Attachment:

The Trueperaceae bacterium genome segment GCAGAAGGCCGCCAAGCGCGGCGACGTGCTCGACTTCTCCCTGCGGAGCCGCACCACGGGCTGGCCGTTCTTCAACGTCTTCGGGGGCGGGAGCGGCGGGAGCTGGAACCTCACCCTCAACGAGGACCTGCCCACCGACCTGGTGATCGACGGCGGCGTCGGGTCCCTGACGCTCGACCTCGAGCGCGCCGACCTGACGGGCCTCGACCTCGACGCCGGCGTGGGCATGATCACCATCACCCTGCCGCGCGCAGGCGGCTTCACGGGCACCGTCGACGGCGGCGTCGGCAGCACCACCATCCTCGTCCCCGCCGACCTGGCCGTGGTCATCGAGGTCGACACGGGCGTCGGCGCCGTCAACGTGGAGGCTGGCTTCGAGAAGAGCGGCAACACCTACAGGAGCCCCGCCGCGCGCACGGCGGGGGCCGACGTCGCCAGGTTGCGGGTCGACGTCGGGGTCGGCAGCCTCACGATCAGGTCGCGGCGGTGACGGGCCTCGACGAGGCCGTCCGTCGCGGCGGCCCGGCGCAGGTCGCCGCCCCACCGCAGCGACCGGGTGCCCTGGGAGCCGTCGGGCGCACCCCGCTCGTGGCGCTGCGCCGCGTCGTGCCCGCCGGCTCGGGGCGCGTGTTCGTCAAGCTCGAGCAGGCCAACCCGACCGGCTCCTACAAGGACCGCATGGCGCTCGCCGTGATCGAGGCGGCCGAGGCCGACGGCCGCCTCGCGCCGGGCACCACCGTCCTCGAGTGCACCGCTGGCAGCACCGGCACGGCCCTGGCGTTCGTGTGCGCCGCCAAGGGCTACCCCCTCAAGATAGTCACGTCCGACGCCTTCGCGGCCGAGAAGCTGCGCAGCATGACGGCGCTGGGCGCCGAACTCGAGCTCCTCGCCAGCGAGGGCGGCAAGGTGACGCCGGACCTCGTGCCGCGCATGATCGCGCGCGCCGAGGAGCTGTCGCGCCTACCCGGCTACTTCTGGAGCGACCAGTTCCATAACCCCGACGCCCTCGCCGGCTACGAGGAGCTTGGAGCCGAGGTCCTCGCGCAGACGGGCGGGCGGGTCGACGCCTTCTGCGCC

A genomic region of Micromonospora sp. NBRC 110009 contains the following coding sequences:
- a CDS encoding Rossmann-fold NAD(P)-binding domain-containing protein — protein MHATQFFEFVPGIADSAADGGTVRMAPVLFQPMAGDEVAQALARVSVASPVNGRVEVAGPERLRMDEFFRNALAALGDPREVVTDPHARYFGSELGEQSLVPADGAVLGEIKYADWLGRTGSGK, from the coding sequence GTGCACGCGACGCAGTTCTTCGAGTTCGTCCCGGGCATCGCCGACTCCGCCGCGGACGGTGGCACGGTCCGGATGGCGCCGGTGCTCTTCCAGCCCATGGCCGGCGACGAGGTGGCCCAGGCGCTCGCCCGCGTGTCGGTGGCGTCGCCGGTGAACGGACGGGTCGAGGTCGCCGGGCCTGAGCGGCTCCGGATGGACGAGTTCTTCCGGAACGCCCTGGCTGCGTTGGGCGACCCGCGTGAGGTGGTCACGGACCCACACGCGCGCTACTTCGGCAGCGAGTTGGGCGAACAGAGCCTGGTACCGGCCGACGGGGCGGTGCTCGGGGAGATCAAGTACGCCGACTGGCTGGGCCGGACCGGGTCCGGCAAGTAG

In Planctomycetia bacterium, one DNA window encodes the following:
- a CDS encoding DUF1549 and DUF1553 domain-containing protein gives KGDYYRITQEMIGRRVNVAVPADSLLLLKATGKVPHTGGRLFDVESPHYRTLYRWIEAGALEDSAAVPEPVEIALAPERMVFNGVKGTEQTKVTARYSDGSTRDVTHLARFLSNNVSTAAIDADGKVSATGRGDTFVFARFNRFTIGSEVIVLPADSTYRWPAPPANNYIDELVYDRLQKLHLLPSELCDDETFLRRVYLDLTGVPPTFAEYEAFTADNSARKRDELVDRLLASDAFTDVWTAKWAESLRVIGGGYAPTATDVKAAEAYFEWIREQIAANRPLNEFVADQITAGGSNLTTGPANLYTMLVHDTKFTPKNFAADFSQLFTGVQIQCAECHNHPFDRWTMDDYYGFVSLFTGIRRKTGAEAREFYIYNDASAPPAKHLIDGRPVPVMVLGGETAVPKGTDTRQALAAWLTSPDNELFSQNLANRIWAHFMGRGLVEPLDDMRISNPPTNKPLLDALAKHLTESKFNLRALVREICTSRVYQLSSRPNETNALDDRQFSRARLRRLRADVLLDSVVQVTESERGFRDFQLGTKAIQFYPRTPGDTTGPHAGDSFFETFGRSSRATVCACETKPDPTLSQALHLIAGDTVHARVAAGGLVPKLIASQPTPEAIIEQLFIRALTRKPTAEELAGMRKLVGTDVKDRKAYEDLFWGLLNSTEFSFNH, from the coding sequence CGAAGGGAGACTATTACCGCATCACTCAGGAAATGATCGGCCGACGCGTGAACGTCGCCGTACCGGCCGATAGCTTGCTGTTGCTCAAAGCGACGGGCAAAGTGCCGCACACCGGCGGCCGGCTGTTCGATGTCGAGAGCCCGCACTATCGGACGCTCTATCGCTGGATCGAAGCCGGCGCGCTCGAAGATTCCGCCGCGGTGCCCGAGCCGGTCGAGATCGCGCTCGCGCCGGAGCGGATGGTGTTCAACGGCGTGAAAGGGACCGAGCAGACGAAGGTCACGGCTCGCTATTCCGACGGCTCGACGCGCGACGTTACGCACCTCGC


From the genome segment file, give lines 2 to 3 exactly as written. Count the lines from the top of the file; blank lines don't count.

A genomic region of Micromonospora sp. NBRC 110009 contains the following coding sequences:
- a CDS encoding Rossmann-fold NAD(P)-binding domain-containing protein — protein MHATQFFEFVPGIADSAADGGTVRMAPVLFQPMAGDEVAQALARVSVASPVNGRVEVAGPERLRMDEFFRNALAALGDPREVVTDPHARYFGSELGEQSLVPADGAVLGEIKYADWLGRTGSGK, from the coding sequence GTGCACGCGACGCAGTTCTTCGAGTTCGTCCCGGGCATCGCCGACTCCGCCGCGGACGGTGGCACGGTCCGGATGGCGCCGGTGCTCTTCCAGCCCATGGCCGGCGACGAGGTGGCCCAGGCGCTCGCCCGCGTGTCGGTGGCGTCGCCGGTGAACGGACGGGTCGAGGTCGCCGGGCCTGAGCGGCTCCGGATGGACGAGTTCTTCCGGAACGCCCTGGCTGCGTTGGGCGACCCGCGTGAGGTGGTCACGGACCCACACGCGCGCTACTTCGGCAGCGAGTTGGGCGAACAGAGCCTGGTACCGGCCGACGGGGCGGTGCTCGGGGAGATCAAGTACGCCGACTGGCTGGGCCGGACCGGGTCCGGCAAGTAG